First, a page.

Background[ edit ] Electra and Orestes, matricides As a psychoanalytic term for daughter—mother psychosexual conflict, the Electra complex derives from the Greek mythologic character Electrawho plotted matricidal revenge with Orestesher brother, against Clytemnestratheir mother, and Aegisthustheir stepfather, for their murder of Agamemnontheir father cf. Electraby Sophocles. This internalization of "Mother" develops the super-ego as the girl establishes a discrete sexual identity ego. Without a penis, the girl cannot sexually possess her mother, as the infantile id demands.
They relentlessly pursue Orestes for the killing of his mother. Seeing the Furies asleep, Clytemnestra 's ghost comes to wake them up to obtain justice on her son Orestes for killing her. This trial is made up of a group of twelve Athenian citizens and is supervised by none other than Athena herself.
Here Orestes is used as a trial dummy by Athena to set-up the first courtroom trial. He is also the object of central focus between the Furies, Apollo, and Athena. Athena casts the deciding vote and determines that Orestes will not be killed.
She then changes their names from the Furies to "the Eumenides" which means "the Kindly Ones". However, it is widely believed to have been based on the story told in Book IV of Homer 's Odysseywhere Menelaus, Agamemnon's brother, attempts to return home from Troy and finds himself on an island off Egypt, "whither he seems to have been carried by the storm described in Agam.
In the process, Proteus tells Menelaus of the death of Agamemnon at the hands of Aegisthus as well as the fates of Ajax the Lesser and Odysseus at sea; and is compelled to tell Menelaus how to reach home from the island of Pharos.
Analysis of themes[ edit ] In this trilogy there are multiple themes carried through all three plays. Other themes can be found and in one, or two, of the three An analysis of oresteia, but are not applicable to the Trilogy as a whole and thus are not considered themes of the trilogy.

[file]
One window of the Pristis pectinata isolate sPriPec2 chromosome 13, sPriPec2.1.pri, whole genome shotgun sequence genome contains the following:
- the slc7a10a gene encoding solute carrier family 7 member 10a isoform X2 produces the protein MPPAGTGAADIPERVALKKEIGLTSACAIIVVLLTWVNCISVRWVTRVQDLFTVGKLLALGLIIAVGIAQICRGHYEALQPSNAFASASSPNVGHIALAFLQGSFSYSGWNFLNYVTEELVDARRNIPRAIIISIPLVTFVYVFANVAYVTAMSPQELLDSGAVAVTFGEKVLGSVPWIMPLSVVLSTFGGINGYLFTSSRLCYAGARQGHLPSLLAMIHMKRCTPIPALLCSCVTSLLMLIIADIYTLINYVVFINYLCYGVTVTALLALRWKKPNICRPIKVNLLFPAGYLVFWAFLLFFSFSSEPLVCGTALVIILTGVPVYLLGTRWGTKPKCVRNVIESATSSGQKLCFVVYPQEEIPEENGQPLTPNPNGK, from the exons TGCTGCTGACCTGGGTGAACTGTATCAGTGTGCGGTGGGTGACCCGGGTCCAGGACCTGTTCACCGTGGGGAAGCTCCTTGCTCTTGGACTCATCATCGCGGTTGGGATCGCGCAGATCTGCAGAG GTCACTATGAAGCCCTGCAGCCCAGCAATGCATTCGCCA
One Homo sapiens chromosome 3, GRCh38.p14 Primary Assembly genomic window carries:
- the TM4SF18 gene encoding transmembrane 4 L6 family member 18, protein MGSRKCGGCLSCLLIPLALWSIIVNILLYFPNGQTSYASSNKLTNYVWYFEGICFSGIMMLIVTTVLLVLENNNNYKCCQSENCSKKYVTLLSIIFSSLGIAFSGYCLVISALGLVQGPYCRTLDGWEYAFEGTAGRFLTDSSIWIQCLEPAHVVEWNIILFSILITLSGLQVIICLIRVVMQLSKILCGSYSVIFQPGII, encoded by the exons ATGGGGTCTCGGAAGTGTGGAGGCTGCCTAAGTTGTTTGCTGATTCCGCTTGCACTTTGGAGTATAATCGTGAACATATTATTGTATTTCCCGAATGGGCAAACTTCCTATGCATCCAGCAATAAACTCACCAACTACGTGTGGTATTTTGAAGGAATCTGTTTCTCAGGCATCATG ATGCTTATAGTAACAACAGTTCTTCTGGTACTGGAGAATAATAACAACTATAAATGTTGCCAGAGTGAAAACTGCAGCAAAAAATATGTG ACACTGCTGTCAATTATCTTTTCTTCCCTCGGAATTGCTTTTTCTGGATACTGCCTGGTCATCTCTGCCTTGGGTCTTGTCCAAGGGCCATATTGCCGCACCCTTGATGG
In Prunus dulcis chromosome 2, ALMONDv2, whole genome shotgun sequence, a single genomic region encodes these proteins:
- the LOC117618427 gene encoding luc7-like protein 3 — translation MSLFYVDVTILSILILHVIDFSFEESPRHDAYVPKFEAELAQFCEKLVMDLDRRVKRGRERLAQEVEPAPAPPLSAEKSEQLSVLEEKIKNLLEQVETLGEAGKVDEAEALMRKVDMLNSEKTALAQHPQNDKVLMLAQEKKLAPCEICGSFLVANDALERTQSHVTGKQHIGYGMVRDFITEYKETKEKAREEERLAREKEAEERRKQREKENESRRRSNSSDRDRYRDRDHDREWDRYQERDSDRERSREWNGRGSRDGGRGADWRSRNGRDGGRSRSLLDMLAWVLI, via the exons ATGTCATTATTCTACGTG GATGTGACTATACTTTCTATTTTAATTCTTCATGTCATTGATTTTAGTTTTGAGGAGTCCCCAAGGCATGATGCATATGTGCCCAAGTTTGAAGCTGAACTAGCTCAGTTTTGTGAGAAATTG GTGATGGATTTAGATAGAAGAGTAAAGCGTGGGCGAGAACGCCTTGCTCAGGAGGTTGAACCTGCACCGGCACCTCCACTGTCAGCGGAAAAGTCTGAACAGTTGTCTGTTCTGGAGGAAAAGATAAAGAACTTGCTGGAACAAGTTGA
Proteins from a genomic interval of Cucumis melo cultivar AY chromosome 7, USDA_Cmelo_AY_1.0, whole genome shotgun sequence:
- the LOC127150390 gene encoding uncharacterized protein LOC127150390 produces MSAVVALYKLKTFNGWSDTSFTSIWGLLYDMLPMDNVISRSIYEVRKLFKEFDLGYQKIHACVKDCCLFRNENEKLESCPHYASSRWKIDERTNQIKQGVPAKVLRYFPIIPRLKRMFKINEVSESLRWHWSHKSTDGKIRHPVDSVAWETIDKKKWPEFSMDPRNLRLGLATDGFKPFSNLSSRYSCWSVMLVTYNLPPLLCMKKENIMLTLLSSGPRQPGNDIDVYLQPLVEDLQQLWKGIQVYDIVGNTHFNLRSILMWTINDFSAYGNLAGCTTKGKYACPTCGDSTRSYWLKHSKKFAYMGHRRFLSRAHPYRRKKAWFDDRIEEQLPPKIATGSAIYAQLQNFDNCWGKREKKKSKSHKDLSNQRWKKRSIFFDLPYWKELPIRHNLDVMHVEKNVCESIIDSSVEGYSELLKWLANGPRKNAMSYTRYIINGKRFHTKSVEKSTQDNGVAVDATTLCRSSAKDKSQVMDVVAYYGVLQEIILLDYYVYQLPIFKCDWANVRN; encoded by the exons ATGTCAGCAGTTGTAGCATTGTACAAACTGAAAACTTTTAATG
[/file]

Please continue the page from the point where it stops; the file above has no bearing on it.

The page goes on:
Justice through retaliation[ edit ] Retaliation is seen in the Oresteia in a slippery slope form, occurring subsequently after the actions of one character to another. In the first play Agamemnon, it is mentioned how in order to shift the wind for his voyage to Troy, Agamemnon had to sacrifice his innocent daughter Iphigenia.
Therefore, she found a new lover Aegisthus. And when Agamemnon returned to Argos from the Trojan WarClytemnestra killed him by stabbing him in the bathtub and would eventually inherit his throne. Through much pressure from Electra and his cousin Pylades Orestes eventually kills his mother Clytemnestra and her lover Aegisthus in "The Libation Bearers".
And even after he gets away from them Clytemnestra's spirit comes back to rally them again so that they can kill Orestes and obtain vengeance for her.
After Orestes begged Athena for deliverance from 'the Erinyes ,' she granted him his request in the form of a trial. This is the first example of proper litigation in the trilogy and illuminates the change from emotional retaliation to civilized decisions regarding alleged crimes.
In addition, Athena set up the ground rules for how the verdict would be decided so that everything would be dealt with fairly. By Athena creating this blueprint the future of revenge-killings and the merciless hunting of the Furies would be eliminated from Greece.